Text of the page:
Abstract:
Ultracold atoms is one of the most rapidly expanding fields of modern science. Its ap-
plications are not restricted to just atomic and molecular physics, but also to condensed
matter physics, astrophysics, quantum information, and many more areas. This has be-
come possible because of the unprecedented advances on the experimental front, where
various physical quantities characterising a system can be exquisitely controlled to very
high precision. The focus of the thesis is on the existence of different quantum phases
and transitions between them in a system of ultracold bosonic atoms loaded in an optical
superlattice.
Using two different numerical techniques, the mean-field theory and the density matrix
renormalisation group (DMRG) method, this system has been analysed in details, re-
vealing novel quantum phases depending on the densities and the values of the system
parameters. This novel quantum phase, which has a periodic variation in the number oc-
cupancy in the sites, have been named as the superlattice induced Mott insulator (SLMI).
This phase arises in addition to the usual Mott insulator (MI) and superfluid (SF) phases.
Results from both the numerical methods are in qualitative agreement with each other.
The effects of the three-body interaction on these quantum phases and the critical points
of various quantum phase transitions are studied. At higher densities, it is found that the
insulating lobes get enlarged in the presence of the three-body interaction. Apart from
this, it is also seen that the SF phase shifts in the phase diagram when three-body inter-
action is included. A possible experimental scneario is proposed which can be employed
to measure the three-body interaction strengths.
Ultracold atoms in different lattice geometries are very interesting to explore since they
contain rich physics in it. Two such cases are studied in this thesis. First an optical
superlattice with nearest and next-nearest hopping is considered. Such a model can be
mapped exactly into a zig-zag ladder with different potential depths along the two chains.
Using finite-size DMRG method, a detailed analysis is performed for hard-core bosons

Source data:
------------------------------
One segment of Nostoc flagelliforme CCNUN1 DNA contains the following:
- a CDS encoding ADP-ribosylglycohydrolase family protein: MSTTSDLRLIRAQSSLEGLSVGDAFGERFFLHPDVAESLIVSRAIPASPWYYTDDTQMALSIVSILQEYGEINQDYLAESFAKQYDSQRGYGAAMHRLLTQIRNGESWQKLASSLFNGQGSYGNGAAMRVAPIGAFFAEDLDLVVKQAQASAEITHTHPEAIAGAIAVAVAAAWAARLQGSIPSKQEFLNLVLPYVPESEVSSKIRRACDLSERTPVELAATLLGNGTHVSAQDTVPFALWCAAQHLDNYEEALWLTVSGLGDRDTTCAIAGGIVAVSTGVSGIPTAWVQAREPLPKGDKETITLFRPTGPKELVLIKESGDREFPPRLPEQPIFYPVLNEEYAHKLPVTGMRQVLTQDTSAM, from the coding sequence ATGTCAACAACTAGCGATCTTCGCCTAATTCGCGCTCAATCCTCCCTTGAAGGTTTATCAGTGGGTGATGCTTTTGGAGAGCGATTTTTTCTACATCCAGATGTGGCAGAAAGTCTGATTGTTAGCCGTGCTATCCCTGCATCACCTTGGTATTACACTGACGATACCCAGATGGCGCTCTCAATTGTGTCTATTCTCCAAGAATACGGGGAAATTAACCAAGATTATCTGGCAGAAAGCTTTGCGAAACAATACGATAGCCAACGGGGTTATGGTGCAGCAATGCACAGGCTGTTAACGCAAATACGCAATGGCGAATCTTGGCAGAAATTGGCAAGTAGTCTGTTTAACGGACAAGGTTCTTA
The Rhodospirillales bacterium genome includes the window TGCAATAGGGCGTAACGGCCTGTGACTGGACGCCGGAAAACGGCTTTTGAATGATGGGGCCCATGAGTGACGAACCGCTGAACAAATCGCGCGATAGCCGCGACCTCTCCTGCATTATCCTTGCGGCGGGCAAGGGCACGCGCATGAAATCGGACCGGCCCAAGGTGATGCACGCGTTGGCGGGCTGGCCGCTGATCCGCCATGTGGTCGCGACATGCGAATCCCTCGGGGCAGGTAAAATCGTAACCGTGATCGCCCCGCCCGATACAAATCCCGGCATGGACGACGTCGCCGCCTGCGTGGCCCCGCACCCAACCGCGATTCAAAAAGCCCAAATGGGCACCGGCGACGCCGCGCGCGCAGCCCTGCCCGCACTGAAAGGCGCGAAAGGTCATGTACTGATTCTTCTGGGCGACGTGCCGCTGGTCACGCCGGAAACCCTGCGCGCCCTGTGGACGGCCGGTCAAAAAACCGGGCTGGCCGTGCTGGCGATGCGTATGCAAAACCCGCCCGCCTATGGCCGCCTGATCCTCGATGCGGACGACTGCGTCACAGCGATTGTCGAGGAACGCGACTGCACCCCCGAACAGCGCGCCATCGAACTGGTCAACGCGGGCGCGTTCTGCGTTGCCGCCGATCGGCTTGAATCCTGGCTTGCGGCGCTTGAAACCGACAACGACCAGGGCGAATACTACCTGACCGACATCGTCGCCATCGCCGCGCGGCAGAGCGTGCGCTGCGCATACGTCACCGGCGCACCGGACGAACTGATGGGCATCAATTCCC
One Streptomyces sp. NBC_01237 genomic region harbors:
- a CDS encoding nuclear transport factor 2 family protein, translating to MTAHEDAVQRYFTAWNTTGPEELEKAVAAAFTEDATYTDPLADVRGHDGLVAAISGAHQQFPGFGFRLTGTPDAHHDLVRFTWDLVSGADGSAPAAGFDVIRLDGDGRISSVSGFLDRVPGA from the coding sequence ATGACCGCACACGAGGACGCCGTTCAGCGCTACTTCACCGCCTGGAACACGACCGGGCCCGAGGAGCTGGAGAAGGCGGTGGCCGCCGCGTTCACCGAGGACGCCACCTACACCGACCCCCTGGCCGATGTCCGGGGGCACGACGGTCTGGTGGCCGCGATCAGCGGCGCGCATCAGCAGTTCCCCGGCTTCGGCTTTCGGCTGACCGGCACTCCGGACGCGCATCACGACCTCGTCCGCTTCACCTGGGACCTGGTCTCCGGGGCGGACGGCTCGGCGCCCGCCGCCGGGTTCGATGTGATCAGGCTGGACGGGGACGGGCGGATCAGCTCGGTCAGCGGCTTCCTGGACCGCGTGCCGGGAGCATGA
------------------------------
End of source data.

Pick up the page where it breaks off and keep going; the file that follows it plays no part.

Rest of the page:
at half-filling, spanning a wide range of values of the next-nearest hopping amplitudes in
both positive and negative directions. In the positive region, it is found that the system
exhibits two phases, the SLMI phase and the SF phase, and there is a phase transition
to the latter as the magnitude of the next-nearest tunneling amplitude is increased. On
the negative side, in the absence of the superlattice potential, the system goes from the
SF phase to the bond-ordered (BO) phase because of the geometric frustration induced
in the system. The BO phase has a finite bond order parameter, which distinguishes it
from the other phases. However, for finite values of the superlattice potential, the system
enters the gapped SLMI phase, and hence the transition to the BO phase occurs at a
more negative value of the next-nearest hopping amplitude.
Secondly, a two-leg Bose ladder is considered with inter- and intra-chain hopping such
that it induces a net flux of π in each of the plaquette. For low values of interaction, the
system is in the gapless phase, with a finite loop current order in each plaquette. This
phase is called the chiral superfluid (CSF). At high values of the repulsive interaction,
the system resides in the gapped MI phase with no loop current order. However, there
lies an intermediate range of interaction values where the the system is gapped, but si-
multaneously supports staggered loop currents which spontaneously breaks time-reversal
symmetry. This unique phase is named as the chiral MI (CMI). The transition from CSF
to CMI falls to the Berezinskii-Kosterlitz-Thouless type whereas CMI to MI transition
belongs to the Ising class.
Having studied the time-independent properties of the optical superlattice, the dynamics
of ultracold atomic gases in optical superlattice is then pursued. The superlattice potential
is made a function of time (linear in nature), such that the system passes through two
critical points. Such a time evolution will generate defects. The scaling of these defects
formed with the rate of quenching is studied and the validity of Kibble-Zurek mechanism
is tested.